Game Development Reference
In-Depth Information
Nitrome Games: Action Puzzle with a Novel Mechanic
“Most of our games would fall in the category of action puzzle games,” says Annal. “We do, with each of our
games, though, try to find a hook that will make the game stand out from what's out there. Usually that takes
the form of some original idea or mechanic. We try to let the idea dictate the rest of the game, so the visuals
get designed to fit the mechanic. [This is] possibly partly why a lot of our games are quite abstract in theme,
because there is no other logical way to make it fit the mechanic. We also do a lot of sci fi-themed games for
the same reason.”
Nitrome Games's Key Design Feature: Unified,
Identifiable Style
“We were very conscious early on that we would build an audience if we continued to put out quality games, but
only if they realized that several games they liked were made by the same people,” continues Annal. “To make
that happen we had to make sure that all the games were of a high quality, but it was also important to build in
some consistent hooks that would get the player's attention. The most obvious thing we did was get behind a
consistent pixel style throughout all our games, but we did some more individual things, too. One of the most
striking things is probably the intro we give to each of our games where we show the Nitrome logo. (More on
that in Chapter 8.)
The Cost of Launching Nitrome, the Business
“I was very lucky in that the equipment and skills that we needed to be able to start were already there, and be-
cause all the work was done from home at first, there really were no startup costs. I knew I had enough money
to support myself for six months saved up, so that was really the only safety net in place. But if it didn't work
out there was always the option of doing work for hire or going back into the workforce and getting a job at an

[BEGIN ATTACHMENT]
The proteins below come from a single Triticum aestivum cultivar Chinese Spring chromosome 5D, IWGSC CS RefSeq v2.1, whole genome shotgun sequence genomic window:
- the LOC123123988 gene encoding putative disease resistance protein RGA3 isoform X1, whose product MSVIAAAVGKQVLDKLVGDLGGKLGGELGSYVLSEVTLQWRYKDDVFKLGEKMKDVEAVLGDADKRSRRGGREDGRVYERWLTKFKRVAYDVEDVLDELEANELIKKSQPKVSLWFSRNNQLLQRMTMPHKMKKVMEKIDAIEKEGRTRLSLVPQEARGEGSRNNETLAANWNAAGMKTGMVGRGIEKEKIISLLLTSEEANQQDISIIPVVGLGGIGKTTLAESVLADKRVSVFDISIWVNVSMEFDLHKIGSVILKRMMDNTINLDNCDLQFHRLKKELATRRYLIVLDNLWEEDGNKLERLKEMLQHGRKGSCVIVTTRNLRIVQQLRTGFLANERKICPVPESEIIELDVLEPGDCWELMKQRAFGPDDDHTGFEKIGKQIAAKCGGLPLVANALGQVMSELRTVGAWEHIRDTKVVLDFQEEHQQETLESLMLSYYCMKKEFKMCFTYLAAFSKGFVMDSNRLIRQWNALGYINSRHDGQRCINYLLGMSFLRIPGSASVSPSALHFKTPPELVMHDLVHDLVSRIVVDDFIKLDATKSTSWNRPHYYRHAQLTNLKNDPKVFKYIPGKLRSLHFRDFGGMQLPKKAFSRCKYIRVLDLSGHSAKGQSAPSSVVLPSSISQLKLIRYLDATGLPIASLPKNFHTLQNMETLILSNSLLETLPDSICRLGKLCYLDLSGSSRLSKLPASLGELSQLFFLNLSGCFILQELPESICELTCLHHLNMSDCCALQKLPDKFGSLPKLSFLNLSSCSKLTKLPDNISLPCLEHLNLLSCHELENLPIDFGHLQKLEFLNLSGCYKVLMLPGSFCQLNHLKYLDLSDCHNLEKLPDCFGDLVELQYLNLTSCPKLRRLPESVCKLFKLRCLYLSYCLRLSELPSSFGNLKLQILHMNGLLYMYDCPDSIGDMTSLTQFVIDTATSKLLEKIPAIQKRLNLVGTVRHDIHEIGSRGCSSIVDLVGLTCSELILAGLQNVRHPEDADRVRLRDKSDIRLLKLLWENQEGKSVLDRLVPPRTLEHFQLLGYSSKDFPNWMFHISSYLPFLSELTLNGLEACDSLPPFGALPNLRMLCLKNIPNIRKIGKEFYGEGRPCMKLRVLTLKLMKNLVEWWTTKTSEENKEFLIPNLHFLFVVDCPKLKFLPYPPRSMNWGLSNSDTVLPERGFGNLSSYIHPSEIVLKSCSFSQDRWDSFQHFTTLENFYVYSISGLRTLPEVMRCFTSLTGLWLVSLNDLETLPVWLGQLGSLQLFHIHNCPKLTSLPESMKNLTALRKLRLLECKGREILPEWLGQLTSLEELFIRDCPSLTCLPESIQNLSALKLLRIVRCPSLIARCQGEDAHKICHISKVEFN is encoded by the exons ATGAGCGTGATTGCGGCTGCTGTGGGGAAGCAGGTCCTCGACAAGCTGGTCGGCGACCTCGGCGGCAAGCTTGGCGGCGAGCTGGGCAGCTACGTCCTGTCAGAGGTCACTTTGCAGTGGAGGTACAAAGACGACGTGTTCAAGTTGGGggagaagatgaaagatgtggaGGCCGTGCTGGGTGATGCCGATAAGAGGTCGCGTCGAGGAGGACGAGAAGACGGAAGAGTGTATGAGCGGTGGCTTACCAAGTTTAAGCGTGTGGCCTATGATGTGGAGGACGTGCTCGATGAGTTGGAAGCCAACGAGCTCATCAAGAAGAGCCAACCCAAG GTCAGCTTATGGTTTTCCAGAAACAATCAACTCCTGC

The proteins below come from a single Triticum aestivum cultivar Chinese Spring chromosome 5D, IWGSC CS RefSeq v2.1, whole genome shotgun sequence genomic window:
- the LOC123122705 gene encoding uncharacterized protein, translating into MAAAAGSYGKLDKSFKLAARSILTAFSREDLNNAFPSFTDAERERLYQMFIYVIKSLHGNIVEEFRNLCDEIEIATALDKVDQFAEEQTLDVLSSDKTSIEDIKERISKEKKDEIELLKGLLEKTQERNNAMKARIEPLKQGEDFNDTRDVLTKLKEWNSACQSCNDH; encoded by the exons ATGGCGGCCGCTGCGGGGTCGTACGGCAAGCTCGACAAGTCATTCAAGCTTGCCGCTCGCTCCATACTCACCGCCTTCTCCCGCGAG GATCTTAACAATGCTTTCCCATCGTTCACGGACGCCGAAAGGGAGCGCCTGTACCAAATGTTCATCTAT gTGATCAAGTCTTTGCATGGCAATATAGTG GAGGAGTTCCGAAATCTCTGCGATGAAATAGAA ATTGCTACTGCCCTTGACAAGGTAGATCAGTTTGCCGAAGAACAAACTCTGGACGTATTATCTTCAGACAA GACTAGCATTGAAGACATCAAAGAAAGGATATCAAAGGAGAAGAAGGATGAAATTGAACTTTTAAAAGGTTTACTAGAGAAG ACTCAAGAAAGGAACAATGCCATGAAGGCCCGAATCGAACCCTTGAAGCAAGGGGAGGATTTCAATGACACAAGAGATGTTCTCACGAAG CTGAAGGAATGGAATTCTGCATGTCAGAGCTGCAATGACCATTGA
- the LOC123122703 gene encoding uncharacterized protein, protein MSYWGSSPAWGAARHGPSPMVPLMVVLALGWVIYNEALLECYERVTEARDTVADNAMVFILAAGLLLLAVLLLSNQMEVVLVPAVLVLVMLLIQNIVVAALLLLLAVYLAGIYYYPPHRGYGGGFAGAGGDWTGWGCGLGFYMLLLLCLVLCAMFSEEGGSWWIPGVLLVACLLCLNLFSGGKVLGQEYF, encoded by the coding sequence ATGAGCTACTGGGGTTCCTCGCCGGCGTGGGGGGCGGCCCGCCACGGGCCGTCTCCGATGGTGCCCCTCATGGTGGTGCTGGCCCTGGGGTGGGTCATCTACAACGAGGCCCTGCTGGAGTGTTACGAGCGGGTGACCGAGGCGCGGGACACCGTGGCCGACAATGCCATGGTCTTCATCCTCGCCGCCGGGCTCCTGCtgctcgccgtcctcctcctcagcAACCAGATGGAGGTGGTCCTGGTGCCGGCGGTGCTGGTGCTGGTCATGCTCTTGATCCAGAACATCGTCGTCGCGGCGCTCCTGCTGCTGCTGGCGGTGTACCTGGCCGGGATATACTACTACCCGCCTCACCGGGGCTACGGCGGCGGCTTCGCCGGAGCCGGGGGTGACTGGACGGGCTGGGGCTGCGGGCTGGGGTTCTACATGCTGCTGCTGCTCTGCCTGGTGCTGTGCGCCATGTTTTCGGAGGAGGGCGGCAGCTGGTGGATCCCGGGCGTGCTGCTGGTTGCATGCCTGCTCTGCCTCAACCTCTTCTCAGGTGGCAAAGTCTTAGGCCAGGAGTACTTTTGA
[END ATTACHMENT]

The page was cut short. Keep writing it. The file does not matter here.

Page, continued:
agency or games studio somewhere, so the risk was minimal,” says Annal.
“The first game I produced made enough money to cover making it, so a second was made and made a
slightly larger profit. By the third game, I struck a multigame deal with Miniclip to sponsor upcoming games,
which made it more profitable and provided security to grow.”
Nitrome's Turning Point: Big Partnership
“We had a pretty consistent deal in place with Miniclip, which would fund a new game to get produced roughly
every four to six weeks,” explains Annal. “One day we got a call out of the blue from MTV, and they basically
said they wanted the same thing as we were doing for Miniclip for their arcade section on the MTV site. We
didn't have the manpower at that point to do their deal as well, and we were happy with our Miniclip setup, but
it was an offer too good to pass up.
“So we took the opportunity to take on two staff members to do the extra games. This led to us having games
on our site a lot more often, and as some of the games weren't available on a single other site, there was finally
a unique reason to visit our site, and we saw our traffic shoot up. Soon we were making as much money from
the ads on our site as we were from the licensing/sponsorship money that we got from MTV and Miniclip and
that gave us our independence, so I would say that was the turning point.”
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